The paper suggests that the following contextual variables are important in the determination of “the actual scale and form that non-lawyer ownership will take”:

  • The nature of the capital and legal services market in the jurisdiction. A smaller market like Australia has seen less non-lawyer ownership than in England where the population is almost three times larger and there is a broader and deeper range of capital investors. The size of the U.S. legal and capital markets has allowed the rise of online legal services despite significant regulatory impediments.
  • The nature of legal services regulation in the jurisdiction. The recent referral fee ban in the UK has led to insurance companies[ii] investing in affiliated personal injury law firms. The Australian contingency fee ban appears to favour larger personal injury firms. The approach to ABS regulation may tend to encourage or discourage ABS formation.
  • The nature of the legal services. Non-lawyer investment appears to be more likely “in lucrative areas of the law that are amenable to economies of scale, where the work can be more easily standardized, and where other costs may be high (such as advertising, administration, or technology)”. Personal injury firms have seen disproportionate investment in Australia and England which may be because “personal injury has historically had large profits, high advertising costs, and a relatively routine and high volume workload of cases that are often handled by nonlawyers and mostly settle”.
  • The nature of the non-lawyer ownership. Ownership can be for-profit or not-for profit. Ownership may be by public listing, private outside investors, worker or consumer ownership, government owned or by a company that provides other goods or services. The nature of the ownership is likely to have an impact on the types of conflicts that develop the stability of the legal services market, professionalism and beneficial effects on access.

The paper observes that the empirical evidence does support the claim that “non-lawyer ownership can, in some circumstances, lead to new innovation in legal services, greater competition, larger economies of scale, and new compensation structures”. However, the paper also suggests that there are reasons to believe that non-lawyer ownership will not lead to significant access gains because (i) those in need of civil legal services often have few resources and, for them, legal aid is the answer, (ii) non-lawyer ownership is likely to be attracted to profitable sectors of the market, (iii) some legal services require the individualized attention of an experienced practitioner who charges high rates and the traditional worker owned partnership model may be the better approach in this context and (iv) there may be reasons other than price causing people not to address civil legal needs.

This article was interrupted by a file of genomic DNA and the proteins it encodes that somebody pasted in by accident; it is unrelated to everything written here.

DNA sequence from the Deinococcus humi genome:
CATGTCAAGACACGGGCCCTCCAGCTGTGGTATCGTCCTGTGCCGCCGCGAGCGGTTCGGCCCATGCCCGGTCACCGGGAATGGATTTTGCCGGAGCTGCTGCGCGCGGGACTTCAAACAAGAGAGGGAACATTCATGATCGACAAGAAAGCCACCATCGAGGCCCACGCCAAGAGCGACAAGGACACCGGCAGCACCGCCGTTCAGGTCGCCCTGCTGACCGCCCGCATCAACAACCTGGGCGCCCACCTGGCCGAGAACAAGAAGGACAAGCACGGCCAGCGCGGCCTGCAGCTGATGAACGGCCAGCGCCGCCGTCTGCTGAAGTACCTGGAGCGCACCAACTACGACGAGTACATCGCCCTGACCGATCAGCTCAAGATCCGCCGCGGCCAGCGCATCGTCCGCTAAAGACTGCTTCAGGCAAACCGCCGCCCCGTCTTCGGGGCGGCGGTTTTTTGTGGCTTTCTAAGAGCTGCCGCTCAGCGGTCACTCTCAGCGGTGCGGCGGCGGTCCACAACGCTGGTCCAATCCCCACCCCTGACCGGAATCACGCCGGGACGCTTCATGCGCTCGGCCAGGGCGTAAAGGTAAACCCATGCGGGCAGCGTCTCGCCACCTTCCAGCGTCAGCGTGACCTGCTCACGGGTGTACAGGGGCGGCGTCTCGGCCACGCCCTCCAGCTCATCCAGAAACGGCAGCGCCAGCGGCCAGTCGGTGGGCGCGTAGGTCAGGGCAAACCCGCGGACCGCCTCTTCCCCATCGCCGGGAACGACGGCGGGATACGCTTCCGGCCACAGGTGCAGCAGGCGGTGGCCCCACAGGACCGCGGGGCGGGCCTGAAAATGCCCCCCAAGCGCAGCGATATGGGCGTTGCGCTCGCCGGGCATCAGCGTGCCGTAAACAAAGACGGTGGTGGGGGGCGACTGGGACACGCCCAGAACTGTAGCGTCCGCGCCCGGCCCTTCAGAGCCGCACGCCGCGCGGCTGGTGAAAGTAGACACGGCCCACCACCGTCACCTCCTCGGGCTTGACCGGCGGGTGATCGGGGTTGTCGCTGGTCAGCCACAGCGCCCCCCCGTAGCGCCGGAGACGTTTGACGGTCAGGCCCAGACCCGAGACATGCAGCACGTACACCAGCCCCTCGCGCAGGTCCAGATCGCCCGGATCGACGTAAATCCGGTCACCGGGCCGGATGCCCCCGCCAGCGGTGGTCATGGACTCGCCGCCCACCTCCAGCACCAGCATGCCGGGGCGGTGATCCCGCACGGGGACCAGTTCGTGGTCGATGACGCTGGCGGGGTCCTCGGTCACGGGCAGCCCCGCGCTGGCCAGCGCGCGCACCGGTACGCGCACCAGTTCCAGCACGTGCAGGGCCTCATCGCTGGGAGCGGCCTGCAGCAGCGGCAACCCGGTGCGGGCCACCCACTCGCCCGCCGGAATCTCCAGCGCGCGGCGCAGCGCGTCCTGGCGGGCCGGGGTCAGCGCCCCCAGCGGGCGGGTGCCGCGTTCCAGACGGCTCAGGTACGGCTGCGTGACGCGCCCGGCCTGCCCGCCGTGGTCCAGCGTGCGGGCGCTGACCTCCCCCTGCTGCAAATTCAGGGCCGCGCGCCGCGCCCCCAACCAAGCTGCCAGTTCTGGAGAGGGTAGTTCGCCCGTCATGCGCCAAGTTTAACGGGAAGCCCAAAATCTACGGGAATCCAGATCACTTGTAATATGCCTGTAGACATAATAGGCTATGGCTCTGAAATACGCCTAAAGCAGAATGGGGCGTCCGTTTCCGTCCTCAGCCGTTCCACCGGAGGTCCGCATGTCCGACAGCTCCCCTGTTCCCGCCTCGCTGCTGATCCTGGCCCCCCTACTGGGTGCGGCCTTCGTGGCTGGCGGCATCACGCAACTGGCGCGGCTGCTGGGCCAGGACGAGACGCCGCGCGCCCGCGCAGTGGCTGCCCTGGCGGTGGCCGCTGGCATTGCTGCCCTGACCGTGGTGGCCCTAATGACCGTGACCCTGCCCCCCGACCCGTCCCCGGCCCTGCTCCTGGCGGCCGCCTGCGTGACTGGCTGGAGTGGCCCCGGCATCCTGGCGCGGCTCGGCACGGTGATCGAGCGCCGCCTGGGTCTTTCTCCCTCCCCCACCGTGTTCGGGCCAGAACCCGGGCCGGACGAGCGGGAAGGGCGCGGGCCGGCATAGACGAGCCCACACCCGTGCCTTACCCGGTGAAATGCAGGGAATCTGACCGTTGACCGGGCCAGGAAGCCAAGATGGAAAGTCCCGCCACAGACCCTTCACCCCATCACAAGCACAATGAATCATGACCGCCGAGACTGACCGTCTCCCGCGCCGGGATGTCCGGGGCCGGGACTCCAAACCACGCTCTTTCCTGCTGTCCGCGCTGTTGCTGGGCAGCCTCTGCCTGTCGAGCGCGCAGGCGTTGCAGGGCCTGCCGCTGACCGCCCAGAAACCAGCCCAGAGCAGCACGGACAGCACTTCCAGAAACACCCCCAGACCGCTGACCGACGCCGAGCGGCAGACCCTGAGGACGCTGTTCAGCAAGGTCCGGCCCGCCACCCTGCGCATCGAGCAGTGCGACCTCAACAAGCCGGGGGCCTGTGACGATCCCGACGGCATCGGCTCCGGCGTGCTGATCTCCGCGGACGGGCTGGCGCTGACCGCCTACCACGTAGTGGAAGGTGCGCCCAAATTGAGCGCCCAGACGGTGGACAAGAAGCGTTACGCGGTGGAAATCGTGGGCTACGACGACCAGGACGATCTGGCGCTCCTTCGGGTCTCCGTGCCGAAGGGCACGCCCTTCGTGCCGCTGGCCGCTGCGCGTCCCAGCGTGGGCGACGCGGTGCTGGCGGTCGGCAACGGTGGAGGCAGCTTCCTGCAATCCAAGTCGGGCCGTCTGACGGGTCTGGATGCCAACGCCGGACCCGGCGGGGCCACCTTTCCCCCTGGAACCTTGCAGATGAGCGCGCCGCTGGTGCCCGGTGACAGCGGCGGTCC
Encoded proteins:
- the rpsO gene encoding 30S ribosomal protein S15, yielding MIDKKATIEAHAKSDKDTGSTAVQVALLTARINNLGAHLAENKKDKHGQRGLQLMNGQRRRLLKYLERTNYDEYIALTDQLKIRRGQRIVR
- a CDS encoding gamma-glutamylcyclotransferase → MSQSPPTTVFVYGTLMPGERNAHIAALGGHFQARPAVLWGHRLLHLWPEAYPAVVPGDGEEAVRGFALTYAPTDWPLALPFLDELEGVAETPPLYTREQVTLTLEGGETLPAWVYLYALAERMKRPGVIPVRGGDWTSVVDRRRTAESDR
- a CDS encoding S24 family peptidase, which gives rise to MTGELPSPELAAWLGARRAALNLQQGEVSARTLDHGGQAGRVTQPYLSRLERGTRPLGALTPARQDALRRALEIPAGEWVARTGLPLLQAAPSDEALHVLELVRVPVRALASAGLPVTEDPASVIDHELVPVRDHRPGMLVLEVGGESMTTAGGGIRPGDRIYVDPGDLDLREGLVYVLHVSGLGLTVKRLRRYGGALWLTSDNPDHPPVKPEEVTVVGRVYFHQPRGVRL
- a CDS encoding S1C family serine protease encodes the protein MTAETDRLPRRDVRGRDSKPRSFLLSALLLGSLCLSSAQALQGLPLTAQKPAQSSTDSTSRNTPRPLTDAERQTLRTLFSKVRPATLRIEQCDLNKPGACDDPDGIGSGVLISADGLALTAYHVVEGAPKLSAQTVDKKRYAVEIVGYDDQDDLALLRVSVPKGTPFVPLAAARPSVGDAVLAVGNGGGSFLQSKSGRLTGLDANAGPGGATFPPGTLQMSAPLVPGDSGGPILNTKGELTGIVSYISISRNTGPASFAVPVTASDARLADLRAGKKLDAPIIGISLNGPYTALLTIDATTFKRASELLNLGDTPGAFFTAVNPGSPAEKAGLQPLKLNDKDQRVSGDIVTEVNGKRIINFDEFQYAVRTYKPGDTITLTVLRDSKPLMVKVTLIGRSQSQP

The paper also observes that, while the opponents of non-lawyer ownership often make claims that are too sweeping, there are genuine professionalism concerns raised by non-lawyer ownership such as (i) the potential for conflicting commercial interests such as insurers investing in personal injury firms, (ii) the potential for regulation to be by-passed such as the avoidance of the UK personal injury referral fee ban by insurer acquisition of legal practices, (iii) the potential for systematization of dubious practices, (iv) the potential for reputational concerns to limit the services provided to unpopular clients or riskier claims.

The paper observes with respect to professionalism challenges that:

… many of the most concerning new professionalism challenges identified in this article did not arise from non-lawyer ownership per se, but rather non-lawyer ownership that involves enterprises that also offer other services, and then only a sub-set of these enterprises. This suggests that jurisdictions adopting non-lawyer ownership should consider banning, or at least more heavily regulating, this type of ownership where the potential for conflict of interest is high, such as insurance companies owning personal injury law firms. When there is merely the potential for conflict or other professionalism concerns regulators should exercise their choice on when and how to intervene in the market. …